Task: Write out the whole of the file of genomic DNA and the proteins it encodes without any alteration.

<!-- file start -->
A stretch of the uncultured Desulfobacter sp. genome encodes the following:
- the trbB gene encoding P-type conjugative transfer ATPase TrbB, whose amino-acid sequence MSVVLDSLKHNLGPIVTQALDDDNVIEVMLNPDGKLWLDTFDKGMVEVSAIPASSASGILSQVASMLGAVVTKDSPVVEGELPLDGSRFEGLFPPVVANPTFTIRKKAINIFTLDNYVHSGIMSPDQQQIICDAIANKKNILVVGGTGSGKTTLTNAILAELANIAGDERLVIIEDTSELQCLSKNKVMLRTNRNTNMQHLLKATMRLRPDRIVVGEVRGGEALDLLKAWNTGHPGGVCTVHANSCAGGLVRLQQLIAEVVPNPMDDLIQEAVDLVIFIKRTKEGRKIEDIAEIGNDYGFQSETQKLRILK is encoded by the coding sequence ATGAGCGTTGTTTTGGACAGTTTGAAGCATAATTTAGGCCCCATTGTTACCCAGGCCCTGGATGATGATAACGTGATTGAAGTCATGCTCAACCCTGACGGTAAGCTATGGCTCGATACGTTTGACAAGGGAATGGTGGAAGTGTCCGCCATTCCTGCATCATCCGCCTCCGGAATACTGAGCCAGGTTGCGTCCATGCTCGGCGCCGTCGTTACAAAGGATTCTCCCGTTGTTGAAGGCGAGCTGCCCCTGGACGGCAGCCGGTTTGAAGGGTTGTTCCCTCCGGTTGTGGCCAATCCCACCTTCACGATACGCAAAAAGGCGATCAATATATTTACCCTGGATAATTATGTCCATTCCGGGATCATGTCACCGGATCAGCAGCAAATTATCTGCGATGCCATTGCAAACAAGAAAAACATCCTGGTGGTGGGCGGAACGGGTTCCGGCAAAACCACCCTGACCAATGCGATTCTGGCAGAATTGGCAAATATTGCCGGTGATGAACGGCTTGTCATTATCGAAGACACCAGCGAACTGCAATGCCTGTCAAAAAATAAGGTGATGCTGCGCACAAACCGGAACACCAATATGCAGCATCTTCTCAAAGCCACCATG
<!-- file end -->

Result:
A stretch of the uncultured Desulfobacter sp. genome encodes the following:
- the trbB gene encoding P-type conjugative transfer ATPase TrbB, whose amino-acid sequence MSVVLDSLKHNLGPIVTQALDDDNVIEVMLNPDGKLWLDTFDKGMVEVSAIPASSASGILSQVASMLGAVVTKDSPVVEGELPLDGSRFEGLFPPVVANPTFTIRKKAINIFTLDNYVHSGIMSPDQQQIICDAIANKKNILVVGGTGSGKTTLTNAILAELANIAGDERLVIIEDTSELQCLSKNKVMLRTNRNTNMQHLLKATMRLRPDRIVVGEVRGGEALDLLKAWNTGHPGGVCTVHANSCAGGLVRLQQLIAEVVPNPMDDLIQEAVDLVIFIKRTKEGRKIEDIAEIGNDYGFQSETQKLRILK is encoded by the coding sequence ATGAGCGTTGTTTTGGACAGTTTGAAGCATAATTTAGGCCCCATTGTTACCCAGGCCCTGGATGATGATAACGTGATTGAAGTCATGCTCAACCCTGACGGTAAGCTATGGCTCGATACGTTTGACAAGGGAATGGTGGAAGTGTCCGCCATTCCTGCATCATCCGCCTCCGGAATACTGAGCCAGGTTGCGTCCATGCTCGGCGCCGTCGTTACAAAGGATTCTCCCGTTGTTGAAGGCGAGCTGCCCCTGGACGGCAGCCGGTTTGAAGGGTTGTTCCCTCCGGTTGTGGCCAATCCCACCTTCACGATACGCAAAAAGGCGATCAATATATTTACCCTGGATAATTATGTCCATTCCGGGATCATGTCACCGGATCAGCAGCAAATTATCTGCGATGCCATTGCAAACAAGAAAAACATCCTGGTGGTGGGCGGAACGGGTTCCGGCAAAACCACCCTGACCAATGCGATTCTGGCAGAATTGGCAAATATTGCCGGTGATGAACGGCTTGTCATTATCGAAGACACCAGCGAACTGCAATGCCTGTCAAAAAATAAGGTGATGCTGCGCACAAACCGGAACACCAATATGCAGCATCTTCTCAAAGCCACCATG